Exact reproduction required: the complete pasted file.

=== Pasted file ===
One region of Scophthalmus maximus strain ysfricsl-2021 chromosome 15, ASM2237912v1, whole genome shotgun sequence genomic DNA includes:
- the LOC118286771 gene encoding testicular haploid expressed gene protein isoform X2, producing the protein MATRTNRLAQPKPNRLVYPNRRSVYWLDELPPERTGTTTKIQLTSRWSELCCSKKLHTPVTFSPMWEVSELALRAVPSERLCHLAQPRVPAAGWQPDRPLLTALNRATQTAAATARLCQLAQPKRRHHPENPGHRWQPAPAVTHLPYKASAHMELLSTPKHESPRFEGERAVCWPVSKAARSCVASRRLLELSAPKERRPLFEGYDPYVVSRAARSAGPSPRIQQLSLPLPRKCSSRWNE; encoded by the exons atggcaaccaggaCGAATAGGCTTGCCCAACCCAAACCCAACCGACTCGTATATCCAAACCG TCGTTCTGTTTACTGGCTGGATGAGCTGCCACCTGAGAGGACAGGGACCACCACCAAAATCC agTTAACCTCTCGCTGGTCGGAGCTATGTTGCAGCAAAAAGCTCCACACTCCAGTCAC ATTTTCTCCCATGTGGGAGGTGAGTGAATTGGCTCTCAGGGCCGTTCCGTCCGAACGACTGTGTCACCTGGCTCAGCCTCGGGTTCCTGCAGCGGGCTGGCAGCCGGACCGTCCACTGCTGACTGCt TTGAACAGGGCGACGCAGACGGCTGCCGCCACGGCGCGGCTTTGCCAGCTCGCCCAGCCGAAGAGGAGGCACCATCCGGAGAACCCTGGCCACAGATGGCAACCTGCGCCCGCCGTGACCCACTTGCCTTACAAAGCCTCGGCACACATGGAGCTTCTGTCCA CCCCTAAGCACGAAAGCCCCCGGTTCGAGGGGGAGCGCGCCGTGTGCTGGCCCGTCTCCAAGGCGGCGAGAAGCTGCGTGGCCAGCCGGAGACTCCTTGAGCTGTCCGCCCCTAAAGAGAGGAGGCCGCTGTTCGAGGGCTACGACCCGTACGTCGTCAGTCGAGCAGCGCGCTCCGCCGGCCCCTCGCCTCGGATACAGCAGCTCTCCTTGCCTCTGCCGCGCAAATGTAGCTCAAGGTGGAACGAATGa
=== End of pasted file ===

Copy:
One region of Scophthalmus maximus strain ysfricsl-2021 chromosome 15, ASM2237912v1, whole genome shotgun sequence genomic DNA includes:
- the LOC118286771 gene encoding testicular haploid expressed gene protein isoform X2, producing the protein MATRTNRLAQPKPNRLVYPNRRSVYWLDELPPERTGTTTKIQLTSRWSELCCSKKLHTPVTFSPMWEVSELALRAVPSERLCHLAQPRVPAAGWQPDRPLLTALNRATQTAAATARLCQLAQPKRRHHPENPGHRWQPAPAVTHLPYKASAHMELLSTPKHESPRFEGERAVCWPVSKAARSCVASRRLLELSAPKERRPLFEGYDPYVVSRAARSAGPSPRIQQLSLPLPRKCSSRWNE; encoded by the exons atggcaaccaggaCGAATAGGCTTGCCCAACCCAAACCCAACCGACTCGTATATCCAAACCG TCGTTCTGTTTACTGGCTGGATGAGCTGCCACCTGAGAGGACAGGGACCACCACCAAAATCC agTTAACCTCTCGCTGGTCGGAGCTATGTTGCAGCAAAAAGCTCCACACTCCAGTCAC ATTTTCTCCCATGTGGGAGGTGAGTGAATTGGCTCTCAGGGCCGTTCCGTCCGAACGACTGTGTCACCTGGCTCAGCCTCGGGTTCCTGCAGCGGGCTGGCAGCCGGACCGTCCACTGCTGACTGCt TTGAACAGGGCGACGCAGACGGCTGCCGCCACGGCGCGGCTTTGCCAGCTCGCCCAGCCGAAGAGGAGGCACCATCCGGAGAACCCTGGCCACAGATGGCAACCTGCGCCCGCCGTGACCCACTTGCCTTACAAAGCCTCGGCACACATGGAGCTTCTGTCCA CCCCTAAGCACGAAAGCCCCCGGTTCGAGGGGGAGCGCGCCGTGTGCTGGCCCGTCTCCAAGGCGGCGAGAAGCTGCGTGGCCAGCCGGAGACTCCTTGAGCTGTCCGCCCCTAAAGAGAGGAGGCCGCTGTTCGAGGGCTACGACCCGTACGTCGTCAGTCGAGCAGCGCGCTCCGCCGGCCCCTCGCCTCGGATACAGCAGCTCTCCTTGCCTCTGCCGCGCAAATGTAGCTCAAGGTGGAACGAATGa